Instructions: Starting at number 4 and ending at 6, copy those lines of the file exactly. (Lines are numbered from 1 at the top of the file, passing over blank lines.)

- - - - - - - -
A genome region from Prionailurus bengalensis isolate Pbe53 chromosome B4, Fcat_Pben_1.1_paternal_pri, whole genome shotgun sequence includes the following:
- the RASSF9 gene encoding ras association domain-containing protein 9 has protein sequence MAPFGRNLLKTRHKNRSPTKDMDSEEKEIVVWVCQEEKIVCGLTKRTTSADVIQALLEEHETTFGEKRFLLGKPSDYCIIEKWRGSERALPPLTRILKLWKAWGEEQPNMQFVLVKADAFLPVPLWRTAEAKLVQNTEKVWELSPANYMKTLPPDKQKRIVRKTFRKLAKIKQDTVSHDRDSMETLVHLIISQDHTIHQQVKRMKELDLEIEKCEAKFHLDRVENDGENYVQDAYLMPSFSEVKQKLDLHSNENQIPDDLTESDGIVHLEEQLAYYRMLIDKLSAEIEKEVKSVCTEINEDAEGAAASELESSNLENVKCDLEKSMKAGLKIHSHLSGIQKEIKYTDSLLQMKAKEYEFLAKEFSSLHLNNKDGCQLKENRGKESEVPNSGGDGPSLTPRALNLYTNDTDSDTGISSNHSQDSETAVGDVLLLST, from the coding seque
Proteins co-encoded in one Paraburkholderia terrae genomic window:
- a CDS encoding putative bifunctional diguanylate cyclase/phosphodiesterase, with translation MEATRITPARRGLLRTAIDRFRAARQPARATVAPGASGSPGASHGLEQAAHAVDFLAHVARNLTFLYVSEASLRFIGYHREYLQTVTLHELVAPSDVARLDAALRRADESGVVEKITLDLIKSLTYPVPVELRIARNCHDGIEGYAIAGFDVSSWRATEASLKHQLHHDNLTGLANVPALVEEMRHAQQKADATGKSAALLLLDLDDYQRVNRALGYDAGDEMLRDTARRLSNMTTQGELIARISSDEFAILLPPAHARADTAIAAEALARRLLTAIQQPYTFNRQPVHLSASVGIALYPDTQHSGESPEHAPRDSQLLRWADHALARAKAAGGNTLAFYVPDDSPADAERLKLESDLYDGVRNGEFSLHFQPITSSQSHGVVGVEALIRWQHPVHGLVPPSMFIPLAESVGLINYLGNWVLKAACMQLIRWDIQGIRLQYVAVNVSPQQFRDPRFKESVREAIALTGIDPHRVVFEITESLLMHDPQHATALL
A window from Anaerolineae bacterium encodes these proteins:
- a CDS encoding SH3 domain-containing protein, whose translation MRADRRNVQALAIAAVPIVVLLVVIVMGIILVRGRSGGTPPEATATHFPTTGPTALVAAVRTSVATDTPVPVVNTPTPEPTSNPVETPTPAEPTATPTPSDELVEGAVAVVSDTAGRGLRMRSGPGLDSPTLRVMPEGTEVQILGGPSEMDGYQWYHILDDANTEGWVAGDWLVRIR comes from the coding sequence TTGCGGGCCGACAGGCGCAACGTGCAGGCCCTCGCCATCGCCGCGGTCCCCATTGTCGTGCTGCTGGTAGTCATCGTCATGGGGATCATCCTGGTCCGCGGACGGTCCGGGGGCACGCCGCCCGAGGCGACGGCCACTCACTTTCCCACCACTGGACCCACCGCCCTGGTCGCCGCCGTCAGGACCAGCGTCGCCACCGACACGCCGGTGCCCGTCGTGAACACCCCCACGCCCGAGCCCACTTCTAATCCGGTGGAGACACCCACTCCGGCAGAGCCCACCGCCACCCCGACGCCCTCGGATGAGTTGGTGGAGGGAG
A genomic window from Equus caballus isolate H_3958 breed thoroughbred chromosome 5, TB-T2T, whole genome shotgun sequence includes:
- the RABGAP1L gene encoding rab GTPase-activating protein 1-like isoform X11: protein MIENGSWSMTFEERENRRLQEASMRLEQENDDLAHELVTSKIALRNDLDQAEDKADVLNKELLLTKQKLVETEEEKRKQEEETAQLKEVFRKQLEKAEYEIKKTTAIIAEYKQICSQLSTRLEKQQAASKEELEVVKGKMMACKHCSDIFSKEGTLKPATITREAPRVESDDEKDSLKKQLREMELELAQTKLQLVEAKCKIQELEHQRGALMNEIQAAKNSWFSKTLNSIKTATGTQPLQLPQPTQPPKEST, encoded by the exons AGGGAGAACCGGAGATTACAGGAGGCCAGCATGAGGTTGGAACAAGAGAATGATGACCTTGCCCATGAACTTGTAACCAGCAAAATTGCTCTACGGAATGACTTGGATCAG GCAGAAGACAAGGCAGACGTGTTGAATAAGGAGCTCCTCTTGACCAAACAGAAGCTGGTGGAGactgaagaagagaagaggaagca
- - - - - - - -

- a CDS encoding putative bifunctional diguanylate cyclase/phosphodiesterase, with translation MEATRITPARRGLLRTAIDRFRAARQPARATVAPGASGSPGASHGLEQAAHAVDFLAHVARNLTFLYVSEASLRFIGYHREYLQTVTLHELVAPSDVARLDAALRRADESGVVEKITLDLIKSLTYPVPVELRIARNCHDGIEGYAIAGFDVSSWRATEASLKHQLHHDNLTGLANVPALVEEMRHAQQKADATGKSAALLLLDLDDYQRVNRALGYDAGDEMLRDTARRLSNMTTQGELIARISSDEFAILLPPAHARADTAIAAEALARRLLTAIQQPYTFNRQPVHLSASVGIALYPDTQHSGESPEHAPRDSQLLRWADHALARAKAAGGNTLAFYVPDDSPADAERLKLESDLYDGVRNGEFSLHFQPITSSQSHGVVGVEALIRWQHPVHGLVPPSMFIPLAESVGLINYLGNWVLKAACMQLIRWDIQGIRLQYVAVNVSPQQFRDPRFKESVREAIALTGIDPHRVVFEITESLLMHDPQHATALL
A window from Anaerolineae bacterium encodes these proteins:
- a CDS encoding SH3 domain-containing protein, whose translation MRADRRNVQALAIAAVPIVVLLVVIVMGIILVRGRSGGTPPEATATHFPTTGPTALVAAVRTSVATDTPVPVVNTPTPEPTSNPVETPTPAEPTATPTPSDELVEGAVAVVSDTAGRGLRMRSGPGLDSPTLRVMPEGTEVQILGGPSEMDGYQWYHILDDANTEGWVAGDWLVRIR comes from the coding sequence TTGCGGGCCGACAGGCGCAACGTGCAGGCCCTCGCCATCGCCGCGGTCCCCATTGTCGTGCTGCTGGTAGTCATCGTCATGGGGATCATCCTGGTCCGCGGACGGTCCGGGGGCACGCCGCCCGAGGCGACGGCCACTCACTTTCCCACCACTGGACCCACCGCCCTGGTCGCCGCCGTCAGGACCAGCGTCGCCACCGACACGCCGGTGCCCGTCGTGAACACCCCCACGCCCGAGCCCACTTCTAATCCGGTGGAGACACCCACTCCGGCAGAGCCCACCGCCACCCCGACGCCCTCGGATGAGTTGGTGGAGGGAG